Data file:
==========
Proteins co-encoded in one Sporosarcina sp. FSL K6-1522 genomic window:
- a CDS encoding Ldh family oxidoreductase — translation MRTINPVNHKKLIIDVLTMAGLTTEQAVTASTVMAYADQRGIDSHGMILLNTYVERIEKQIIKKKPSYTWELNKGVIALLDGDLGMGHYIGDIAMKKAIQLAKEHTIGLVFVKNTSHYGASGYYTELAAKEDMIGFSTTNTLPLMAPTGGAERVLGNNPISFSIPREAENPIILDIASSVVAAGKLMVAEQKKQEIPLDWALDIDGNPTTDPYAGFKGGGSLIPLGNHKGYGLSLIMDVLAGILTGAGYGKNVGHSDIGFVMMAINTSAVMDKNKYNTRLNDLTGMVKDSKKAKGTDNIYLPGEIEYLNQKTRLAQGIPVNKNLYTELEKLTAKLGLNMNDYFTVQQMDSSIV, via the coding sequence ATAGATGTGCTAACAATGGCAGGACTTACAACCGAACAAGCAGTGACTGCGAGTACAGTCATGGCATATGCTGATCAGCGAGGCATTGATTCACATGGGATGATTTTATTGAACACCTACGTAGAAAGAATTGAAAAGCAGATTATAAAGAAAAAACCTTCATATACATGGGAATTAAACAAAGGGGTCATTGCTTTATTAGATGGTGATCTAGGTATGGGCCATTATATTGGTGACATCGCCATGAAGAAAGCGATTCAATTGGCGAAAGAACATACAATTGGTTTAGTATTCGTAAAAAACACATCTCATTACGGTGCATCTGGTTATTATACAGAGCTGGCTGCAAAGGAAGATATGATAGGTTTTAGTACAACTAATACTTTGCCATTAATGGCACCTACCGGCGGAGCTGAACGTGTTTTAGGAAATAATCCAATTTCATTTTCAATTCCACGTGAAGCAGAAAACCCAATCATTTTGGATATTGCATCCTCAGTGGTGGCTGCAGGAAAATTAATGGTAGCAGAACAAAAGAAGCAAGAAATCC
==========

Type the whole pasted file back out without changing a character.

Proteins co-encoded in one Sporosarcina sp. FSL K6-1522 genomic window:
- a CDS encoding Ldh family oxidoreductase — translation MRTINPVNHKKLIIDVLTMAGLTTEQAVTASTVMAYADQRGIDSHGMILLNTYVERIEKQIIKKKPSYTWELNKGVIALLDGDLGMGHYIGDIAMKKAIQLAKEHTIGLVFVKNTSHYGASGYYTELAAKEDMIGFSTTNTLPLMAPTGGAERVLGNNPISFSIPREAENPIILDIASSVVAAGKLMVAEQKKQEIPLDWALDIDGNPTTDPYAGFKGGGSLIPLGNHKGYGLSLIMDVLAGILTGAGYGKNVGHSDIGFVMMAINTSAVMDKNKYNTRLNDLTGMVKDSKKAKGTDNIYLPGEIEYLNQKTRLAQGIPVNKNLYTELEKLTAKLGLNMNDYFTVQQMDSSIV, via the coding sequence ATAGATGTGCTAACAATGGCAGGACTTACAACCGAACAAGCAGTGACTGCGAGTACAGTCATGGCATATGCTGATCAGCGAGGCATTGATTCACATGGGATGATTTTATTGAACACCTACGTAGAAAGAATTGAAAAGCAGATTATAAAGAAAAAACCTTCATATACATGGGAATTAAACAAAGGGGTCATTGCTTTATTAGATGGTGATCTAGGTATGGGCCATTATATTGGTGACATCGCCATGAAGAAAGCGATTCAATTGGCGAAAGAACATACAATTGGTTTAGTATTCGTAAAAAACACATCTCATTACGGTGCATCTGGTTATTATACAGAGCTGGCTGCAAAGGAAGATATGATAGGTTTTAGTACAACTAATACTTTGCCATTAATGGCACCTACCGGCGGAGCTGAACGTGTTTTAGGAAATAATCCAATTTCATTTTCAATTCCACGTGAAGCAGAAAACCCAATCATTTTGGATATTGCATCCTCAGTGGTGGCTGCAGGAAAATTAATGGTAGCAGAACAAAAGAAGCAAGAAATCC